The Court found that at the September 4, 2019 meeting, the Councillor was not free to conduct a wide-ranging examination of the Fire Department’s practices and policies as she had done. The Fire Department’s practices and procedures were not on the agenda of the meeting. In the circumstances, the Court ruled that Councillor Budarick’s “questions and comments were designed and intended to denigrate the Fire Department’s practices, to create doubt regarding service charges and to obtain information for the purpose of enhancing her son’s ability to challenge or reduce the invoice he received.”
The Court further held that the Councillor’s conduct was intentional.
Based on these findings, the Court was then obligated to consider the penalty that should be imposed against the Councillor. In considering the severity of the penalty, the Court noted that both mitigating and aggravating factors had to be considered. The mitigating factors here were the relatively modest amount involved, the fact that the Councillor had recognized that a conflict existed, and the fact that the Councillor co-operated in the investigation.
The aggravating factors were that the Councillor did not recuse herself from the discussions, that the Councillor had subordinated her public duties to a desire to assist Gary, that there was a 78% reduction in the service charge levied against Gary, and that the Councillor failed to seek timely advice from the Integrity Commissioner.
In the circumstances, the Court concluded that the Councillor was to be removed from office for the remaining term of Council. The most severe penalty of preventing the Councillor from seeking re-election was not imposed. The Court reasoned that the invoice issue could be dealt with by the electorate in the next election. In the Court’s view, “…the electorate should be permitted to choose who is going to represent them.”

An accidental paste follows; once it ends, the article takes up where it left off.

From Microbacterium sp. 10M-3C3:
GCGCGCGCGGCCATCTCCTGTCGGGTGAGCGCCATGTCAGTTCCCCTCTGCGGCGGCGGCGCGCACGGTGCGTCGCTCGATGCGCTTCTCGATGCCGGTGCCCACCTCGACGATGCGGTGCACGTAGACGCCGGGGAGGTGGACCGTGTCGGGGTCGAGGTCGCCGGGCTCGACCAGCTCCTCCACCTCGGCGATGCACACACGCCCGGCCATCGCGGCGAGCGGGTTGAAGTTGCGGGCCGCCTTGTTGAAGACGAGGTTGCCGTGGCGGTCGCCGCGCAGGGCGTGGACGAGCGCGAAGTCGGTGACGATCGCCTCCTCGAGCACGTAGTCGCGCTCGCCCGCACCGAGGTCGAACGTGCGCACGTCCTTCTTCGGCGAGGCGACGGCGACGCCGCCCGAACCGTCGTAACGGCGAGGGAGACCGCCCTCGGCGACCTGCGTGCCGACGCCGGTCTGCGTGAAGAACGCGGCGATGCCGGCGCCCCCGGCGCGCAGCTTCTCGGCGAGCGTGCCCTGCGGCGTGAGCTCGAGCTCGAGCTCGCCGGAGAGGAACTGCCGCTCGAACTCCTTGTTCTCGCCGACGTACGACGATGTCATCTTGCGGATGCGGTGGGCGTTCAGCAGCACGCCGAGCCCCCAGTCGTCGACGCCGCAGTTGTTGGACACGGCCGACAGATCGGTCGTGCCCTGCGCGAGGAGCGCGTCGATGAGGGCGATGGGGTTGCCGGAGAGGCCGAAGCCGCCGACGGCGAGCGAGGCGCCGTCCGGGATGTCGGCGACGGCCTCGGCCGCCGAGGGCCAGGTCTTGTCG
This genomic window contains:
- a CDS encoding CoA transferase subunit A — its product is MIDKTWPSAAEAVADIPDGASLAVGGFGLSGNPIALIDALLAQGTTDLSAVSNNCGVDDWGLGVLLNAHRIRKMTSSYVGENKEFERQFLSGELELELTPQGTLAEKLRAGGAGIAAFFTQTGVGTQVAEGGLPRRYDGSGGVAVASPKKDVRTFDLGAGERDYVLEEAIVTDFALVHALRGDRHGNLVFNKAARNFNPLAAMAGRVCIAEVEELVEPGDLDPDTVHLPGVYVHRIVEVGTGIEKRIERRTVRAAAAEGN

This case provides a warning to all municipal councillors and board members about participating in matters that involve a pecuniary conflict of interest. Legislation governing conflict of interest and the integrity of politicians is designed to uphold a high standard of integrity, transparency and accountability in their conduct. This standard will be taken seriously by our courts, and where it is not met a politician will be punished accordingly. Politicians are therefore wise to carefully consider conflicts of interest and where there is doubt to consult with their respective Integrity Commissioner. A PDF version is available to download here.
(This blog is provided for educational purposes only, and does not necessarily reflect the views of Gardiner Roberts LLP).